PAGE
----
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Confessions of a former cosmetic dentist

Aug. 11, 2010
Michael Zuk, DDS, boldly talks about risks involved in extreme smile makeovers.
By Michael Zuk, DDSIn the 1990s I wanted to be a cosmetic dentist and make people more attractive. The speakers were motivating and exciting, and the big name heavy hitters of the time included Dickerson, Rosenthal, and Hornbrook. One even said “porcelain was better than enamel.” That got me a little suspicious and added to the fact that I didn’t like the drilling that usually left the teeth a shadow of their former selves.Nevertheless I continued my studies and attended an esthetic continuum at UCLA and heard about more ways to make teeth attractive. The best speakers there were Spear and Chiche. Some even hinted that some orthodontics may be a good idea, and one guy told us a story about how a young girl’s teeth were mutilated by a veneer makeover. I was getting a little gun shy about this whole veneer makeover thing.The group practice I was in had a partner who was doing orthodontics. I was terrified that if something happened to him, the liability would be huge and the six-month list of orthodontic patients would instantly sink us like an iceberg into our haul. I decided to combine my cosmetic training and add orthodontics to create a hybrid. I borrowed the idea of a different standard based on perceptions of esthetics from Kokich, and started a style of braces under the trade name “High Speed Braces.”The partner who was practicing orthodontics was horrified, the competitors were alarmed, but the patients came in droves. I was referring more patients than usual to the orthodontists and treating the mild cases with what is now called “Shorter Term Orthodontics.” While it has become a buzzword, the first doctors to offer this may want to brace themselves for a little resistance.In my case, competitors ran a negative radio ad, told patients I was wrecking their teeth, told them “faster braces damage the roots,” attempted to interfere with my access to dental supplies, solicited my staff, and even threatened them with an anonymous phone call. Recently they even tried to interfere with the courses I was taking. I retaliated with things I can’t even share with you ... I can be ruthless when cornered.What was surprising to me was cosmetic dentists were “wrecking healthy teeth” and the orthodontists bit their cheeks but they raised hell when alternative straightening programs became available. Times are tough for many dental practitioners, and l was only trying to carve out my own niche. I decided to write a book to describe my position on the whole cosmetic and orthodontic fields.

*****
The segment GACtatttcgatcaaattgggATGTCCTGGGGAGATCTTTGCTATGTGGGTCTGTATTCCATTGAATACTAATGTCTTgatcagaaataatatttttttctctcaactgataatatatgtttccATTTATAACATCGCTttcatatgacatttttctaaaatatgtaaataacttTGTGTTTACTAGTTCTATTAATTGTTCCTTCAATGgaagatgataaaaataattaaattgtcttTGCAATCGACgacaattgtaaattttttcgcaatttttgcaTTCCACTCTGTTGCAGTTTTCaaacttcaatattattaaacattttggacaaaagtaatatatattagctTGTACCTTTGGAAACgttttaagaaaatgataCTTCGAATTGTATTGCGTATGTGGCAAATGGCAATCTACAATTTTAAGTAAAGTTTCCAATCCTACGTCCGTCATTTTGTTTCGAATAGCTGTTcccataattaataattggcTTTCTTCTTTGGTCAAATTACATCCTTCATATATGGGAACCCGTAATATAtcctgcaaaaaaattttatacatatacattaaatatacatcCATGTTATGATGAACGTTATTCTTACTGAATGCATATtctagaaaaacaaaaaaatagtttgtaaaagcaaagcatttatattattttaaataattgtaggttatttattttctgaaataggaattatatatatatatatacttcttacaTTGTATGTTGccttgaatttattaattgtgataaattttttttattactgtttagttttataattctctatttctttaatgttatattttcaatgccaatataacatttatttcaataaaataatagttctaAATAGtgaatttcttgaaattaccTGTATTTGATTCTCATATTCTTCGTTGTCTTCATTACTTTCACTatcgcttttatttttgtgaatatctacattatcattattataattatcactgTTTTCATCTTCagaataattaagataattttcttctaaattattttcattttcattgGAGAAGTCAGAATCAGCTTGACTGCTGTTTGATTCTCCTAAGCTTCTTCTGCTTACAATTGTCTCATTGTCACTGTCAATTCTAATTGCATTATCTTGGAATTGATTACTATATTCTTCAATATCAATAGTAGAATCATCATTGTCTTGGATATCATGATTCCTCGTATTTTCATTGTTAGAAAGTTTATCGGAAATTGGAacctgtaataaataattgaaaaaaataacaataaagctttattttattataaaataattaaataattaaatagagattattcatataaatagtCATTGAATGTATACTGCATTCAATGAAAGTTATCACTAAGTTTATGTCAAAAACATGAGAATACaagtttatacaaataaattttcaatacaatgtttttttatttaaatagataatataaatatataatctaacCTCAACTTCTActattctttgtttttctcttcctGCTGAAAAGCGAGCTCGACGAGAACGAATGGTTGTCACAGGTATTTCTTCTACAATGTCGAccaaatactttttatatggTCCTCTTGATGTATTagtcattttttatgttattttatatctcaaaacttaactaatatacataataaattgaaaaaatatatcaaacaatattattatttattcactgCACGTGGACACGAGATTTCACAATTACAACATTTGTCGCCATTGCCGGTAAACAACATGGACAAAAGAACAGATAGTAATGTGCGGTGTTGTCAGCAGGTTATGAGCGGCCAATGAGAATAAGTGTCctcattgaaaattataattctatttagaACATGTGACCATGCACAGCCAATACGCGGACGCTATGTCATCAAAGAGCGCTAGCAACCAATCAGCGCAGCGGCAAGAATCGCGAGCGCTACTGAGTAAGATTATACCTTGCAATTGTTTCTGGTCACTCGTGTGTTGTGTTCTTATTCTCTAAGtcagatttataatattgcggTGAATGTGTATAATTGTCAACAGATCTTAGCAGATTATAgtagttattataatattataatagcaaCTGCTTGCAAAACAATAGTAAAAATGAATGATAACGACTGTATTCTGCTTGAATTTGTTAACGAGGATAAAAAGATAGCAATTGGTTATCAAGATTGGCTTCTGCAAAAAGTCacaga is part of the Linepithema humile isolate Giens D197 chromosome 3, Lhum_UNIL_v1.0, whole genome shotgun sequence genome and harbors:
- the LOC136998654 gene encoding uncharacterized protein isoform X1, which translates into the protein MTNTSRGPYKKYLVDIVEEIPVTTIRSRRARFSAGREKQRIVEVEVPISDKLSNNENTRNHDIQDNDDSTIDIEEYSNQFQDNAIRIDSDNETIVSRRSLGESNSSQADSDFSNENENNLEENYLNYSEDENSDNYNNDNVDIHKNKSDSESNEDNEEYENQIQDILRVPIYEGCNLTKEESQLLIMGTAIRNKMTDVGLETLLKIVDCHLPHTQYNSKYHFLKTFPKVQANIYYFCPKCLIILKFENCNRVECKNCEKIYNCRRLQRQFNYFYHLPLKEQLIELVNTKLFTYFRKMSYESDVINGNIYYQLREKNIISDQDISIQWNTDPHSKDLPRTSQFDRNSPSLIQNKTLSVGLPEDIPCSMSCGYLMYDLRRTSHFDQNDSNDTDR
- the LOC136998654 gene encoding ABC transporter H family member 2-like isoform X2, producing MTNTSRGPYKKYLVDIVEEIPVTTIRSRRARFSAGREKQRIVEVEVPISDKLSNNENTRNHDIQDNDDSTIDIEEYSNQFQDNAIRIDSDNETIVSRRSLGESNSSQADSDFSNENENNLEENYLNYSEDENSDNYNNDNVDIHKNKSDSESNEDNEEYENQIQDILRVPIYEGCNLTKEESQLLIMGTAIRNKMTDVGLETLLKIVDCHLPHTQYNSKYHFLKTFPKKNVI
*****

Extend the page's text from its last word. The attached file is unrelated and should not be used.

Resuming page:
“Confessions of a Former Cosmetic Dentist” was my attempt to educate the public about alternative esthetic dental treatment. It has been described as “brutally honest” and certainly would be upsetting to any dental professional who is pigeonholed into a single style of treatment. My premise is you can’t always trust a cosmetic dentist, because all too often the doctor is hyped up on selling veneer makeovers.Unlike the author of the “The Daughter’s Test” (written for dental professionals), I feel cosmetic dentists can’t even be trusted with their own family, their own staff, and even their own teeth. After cosmetic training many dentists are encouraged to veneer their teeth to help sell treatment. While this may help gain the patient’s trust, I feel rampant use of veneers needs to be stopped.When I asked another former cosmetic dentist what he would do if a dentist talked his daughter into a veneer makeover to treat her slightly crooked teeth, he replied, “There’d be hell to pay!” This was in front of an audience of cosmetic dentists at a lecture I was giving, and I was shocked he was so honest. I am on a crusade and capable of almost anything when it comes to sabotaging the Extreme Makeover Movement if it involves using veneers as the first line of treatment.Cosmetic dentists are in a high liability position if they don’t show people the graphic pictures of what will be done to their teeth, the long-term costs, and the risks of shortcuts. If they were to invest half as much money into learning orthodontics, they would have their eyes opened wide with the possibilities. The new age of conservative cosmetic dentistry will be much different, and the cosmetic dentist who says “I just do a ton of veneers” will be considered a Veneer Nazi.The Veneer Nazi is not a professional with integrity. He/she is programmed to make peoples’ smiles whiter, straighter, longer, and wider, curing wrinkles, headaches, and TMJ problems in one giant swoosh of the high-speed drill. The teeth are clear-cut and reforested with expensive ceramic. They overreact to mild variations in peoples’ smiles and over-treat like a physician ordering chemo for the common cold.On the other side is the cosmetic patient who has become a groupie. I coined the term “Smilorexia” as the condition where a person desires the mythical PERFECT SMILE. The patient inevitably ends up in the cosmetic dentist’s office after seeing their fancy magazine ad and signs up for the Extreme Smile Makeover. It’s like taking candy from a baby and while they often pay cash, these patients may be the ones who come back to haunt the cosmetic dentist, because for some reason there is always something that is not quite right.Nobody likes a whistle-blower, but after years of seeing little change from the finger wagging of esteemed dentists like Christensen, I decided to go public with our profession’s dirty little secret. We have let our education become hijacked by courses sponsored by dental labs and manufacturers. We have stopped cross-training and decided to join big organizations that seem to make it OK to do whatever they tell us to do. Do you think the public can really trust the average cosmetic dentist to encourage them to first consider affordable and conservative alternatives to porcelain veneers? Would they spend much time and effort convincing them NOT to have an extreme smile makeover? I don’t think so.Michael Zuk, DDS, is a general dentist with a special interest in conservative cosmetic dental care and marketing. He has lectured on these topics in Cambridge and provides marketing input to several dental companies including The High Speed Braces Company. The terms “Veneer Nazi” and “Smilorexia” are copyrighted and included in Dr. Zuk’s book “Confessions of a Former Cosmetic Dentist,” which is available on This article was written exclusively for this publication and may not be duplicated in whole/part without the expressed written permission of the author.